Ed LangloisOn this morning, Don Gainer has a problem.
Of the Catholic Sentinel
A freezer at Ascension Parish has sputtered to a halt and he must find a place for hundreds of pounds of frozen chicken. If he fails, Christmas dinner for hundreds of Southeast Portland families will be spoiled.
Gainer — slim, spry and 82 — calmly but firmly marshals a team of fellow retirees who shuffle boxes, rearrange piles and wedge every piece of poultry into other freezers.
On top of that, an extra large shipment has come in from the Oregon Food Bank and the parish's St. Vincent de Paul volunteers feverishly stow it temporarily. Hungry families will be coming later that day. The pantry helps about 135 households per month. And a few days before Christmas, Ascension volunteers assembled 800 boxes of food to provide Christmas dinners to 250 families.
Gainer, one of the oldest of the 42 St. Vincent de Paul volunteers, looks like one of the youngest. He works like a man half his age, lugging loads while answering questions and making dozens of decisions a minute.
"He's so dedicated to this," says St. Vincent de Paul volunteer Stan Somich. "And he's like that little Energizer bunny rabbit."
"He works just as hard as I do," says Keith Bailey, who is decades younger than Gainer.
Gainer, who ran a family auto parts store for decades, is in charge of procuring supplies for the food pantry. He devises mathematical formulas to try to match supplies to the number of those in need. But he realizes that he can rarely predict what kind of food will be available and how many people will present themselves.
That's especially true at Christmas.
"This time of year, you grab what you can," he says.
Ascension St. Vincent de Paul is a tightly run ship. Only about 15 percent of the budget gets spent on food. The rest is offered as assistance for rent, utilities and medications.
Every week, parishioners donate food. At Christmas, they up their contributions, filling empty boxes provided by St. Vincent de Paul. Often, they give money, which Gainer can put to use at the Oregon Food Bank, buying mounds of healthy goods to bring back to Ascension.
Ascension has some longtime volunteers who have embrace their niches. The fellow who likes to organize the frozen poultry for Christmas boxes is know as "The Chicken Man." Down with the spuds is the "Potato Lady." Gainer says the volunteers love what they do.
The whole process has fortified Gainer's faith. Time and again, he sees divine influence: just enough food, always more space in the refrigerator, a donor coming through at the last minute, a volunteer knowing just the thing to do.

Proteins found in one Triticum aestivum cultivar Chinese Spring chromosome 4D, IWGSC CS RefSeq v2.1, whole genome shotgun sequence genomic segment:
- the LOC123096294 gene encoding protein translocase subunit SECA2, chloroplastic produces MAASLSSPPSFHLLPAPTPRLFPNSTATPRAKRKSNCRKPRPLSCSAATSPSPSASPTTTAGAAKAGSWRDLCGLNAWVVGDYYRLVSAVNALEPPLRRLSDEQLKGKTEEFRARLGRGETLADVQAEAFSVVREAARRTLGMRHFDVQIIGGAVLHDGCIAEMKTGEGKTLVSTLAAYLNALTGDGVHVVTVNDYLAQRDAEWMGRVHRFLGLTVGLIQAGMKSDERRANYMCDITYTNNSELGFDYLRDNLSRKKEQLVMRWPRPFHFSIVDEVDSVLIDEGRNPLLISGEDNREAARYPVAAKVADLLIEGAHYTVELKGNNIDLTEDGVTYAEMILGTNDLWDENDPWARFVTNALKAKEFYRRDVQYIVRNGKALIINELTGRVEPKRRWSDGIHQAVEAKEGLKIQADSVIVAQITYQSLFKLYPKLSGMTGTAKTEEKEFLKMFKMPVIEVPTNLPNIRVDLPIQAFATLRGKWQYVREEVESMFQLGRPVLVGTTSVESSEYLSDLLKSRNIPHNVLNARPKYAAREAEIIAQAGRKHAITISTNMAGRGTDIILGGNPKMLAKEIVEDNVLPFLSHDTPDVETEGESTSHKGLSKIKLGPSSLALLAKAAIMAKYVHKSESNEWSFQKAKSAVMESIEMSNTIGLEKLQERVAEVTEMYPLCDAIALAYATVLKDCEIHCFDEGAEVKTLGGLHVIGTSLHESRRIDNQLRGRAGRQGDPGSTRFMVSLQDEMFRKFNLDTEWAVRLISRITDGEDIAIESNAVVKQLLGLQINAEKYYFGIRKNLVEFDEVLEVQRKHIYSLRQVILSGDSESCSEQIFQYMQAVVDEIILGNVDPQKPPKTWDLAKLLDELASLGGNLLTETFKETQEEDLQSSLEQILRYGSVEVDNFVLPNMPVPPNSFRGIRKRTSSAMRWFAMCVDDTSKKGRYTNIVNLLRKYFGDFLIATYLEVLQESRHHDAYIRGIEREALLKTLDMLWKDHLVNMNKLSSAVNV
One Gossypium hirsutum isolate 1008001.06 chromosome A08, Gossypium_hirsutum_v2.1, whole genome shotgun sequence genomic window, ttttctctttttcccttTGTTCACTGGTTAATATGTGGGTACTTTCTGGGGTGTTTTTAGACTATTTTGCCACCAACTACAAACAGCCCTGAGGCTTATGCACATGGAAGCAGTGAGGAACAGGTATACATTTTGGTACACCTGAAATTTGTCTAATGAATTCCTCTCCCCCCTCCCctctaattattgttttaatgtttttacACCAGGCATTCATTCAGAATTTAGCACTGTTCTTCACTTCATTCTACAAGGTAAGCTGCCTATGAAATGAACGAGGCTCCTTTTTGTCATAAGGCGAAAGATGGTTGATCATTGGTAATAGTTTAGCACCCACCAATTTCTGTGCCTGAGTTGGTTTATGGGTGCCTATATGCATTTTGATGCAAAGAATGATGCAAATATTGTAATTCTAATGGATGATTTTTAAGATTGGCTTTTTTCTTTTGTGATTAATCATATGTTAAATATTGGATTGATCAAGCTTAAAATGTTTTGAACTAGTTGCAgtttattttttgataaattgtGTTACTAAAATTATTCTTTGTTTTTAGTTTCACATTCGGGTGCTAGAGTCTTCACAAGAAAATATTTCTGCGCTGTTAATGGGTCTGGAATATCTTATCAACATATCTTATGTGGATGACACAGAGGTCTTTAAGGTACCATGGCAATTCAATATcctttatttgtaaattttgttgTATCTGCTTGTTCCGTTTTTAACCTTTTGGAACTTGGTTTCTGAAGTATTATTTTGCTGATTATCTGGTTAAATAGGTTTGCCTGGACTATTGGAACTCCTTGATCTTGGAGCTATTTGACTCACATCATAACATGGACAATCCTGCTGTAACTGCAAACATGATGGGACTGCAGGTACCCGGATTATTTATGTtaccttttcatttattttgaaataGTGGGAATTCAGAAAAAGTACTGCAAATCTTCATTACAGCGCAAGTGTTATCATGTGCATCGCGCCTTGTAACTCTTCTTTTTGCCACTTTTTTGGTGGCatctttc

"If you turn it over to the Lord, it never fails," he says. "For me, it's a three for one deal: I put in one, God gives three."
And just when Gainer gets discouraged, feeling taken advantage of perhaps, God does something definitive. For example, Gainer delivered food to a couple and saw that they were driving a new, expensive car, quite a show next to his old, simple auto. But then the woman thanked the neighbor who had loaned her the vehicle, because the family had no car at all.
"Every time you think you catch someone, God hits you with a two-by-four," Gainer says.
Gainer was trained to be a teacher and believed in giving students what they earned. Early in his career, he flunked seven seniors who needed the credit to graduate. The principal overturned the grades. Gainer turned in his resignation and came to work in the family business. When his father fell ill, he took over.
Eventually, Gainer returned to education, coordinating a mechanic training program between Portland Community College and auto dealers. When he retired, he got more and more involved at his beloved parish.
Gainer was not thrilled to be the subject of a news story. "I'm below the radar," he says. "The less I'm out there the better." But his peers honored him as St. Vincent de Paul volunteer of the year.
Gainer does more than work at St. Vincent de Paul. He's a sacristan and greeter. He takes part in Bible study and helps with the annual parish spaghetti dinner.
Gainer volunteers at the Francis Center on Southeast 82nd Avenue, which provides food and clothes to needy people in the district.
"He's been very loyal in his duties," says Franciscan Father Patrick Evard, longtime director of the center. Father Evard sees Gainer as a strong liaison between the center and the parish who is skilled at public relations.
"I hope I'm that good at his age," says Franciscan Father Ben Innes, pastor of Ascension. "He's a good soul; he's energetic. He's the kindest man and he brings out the best in people."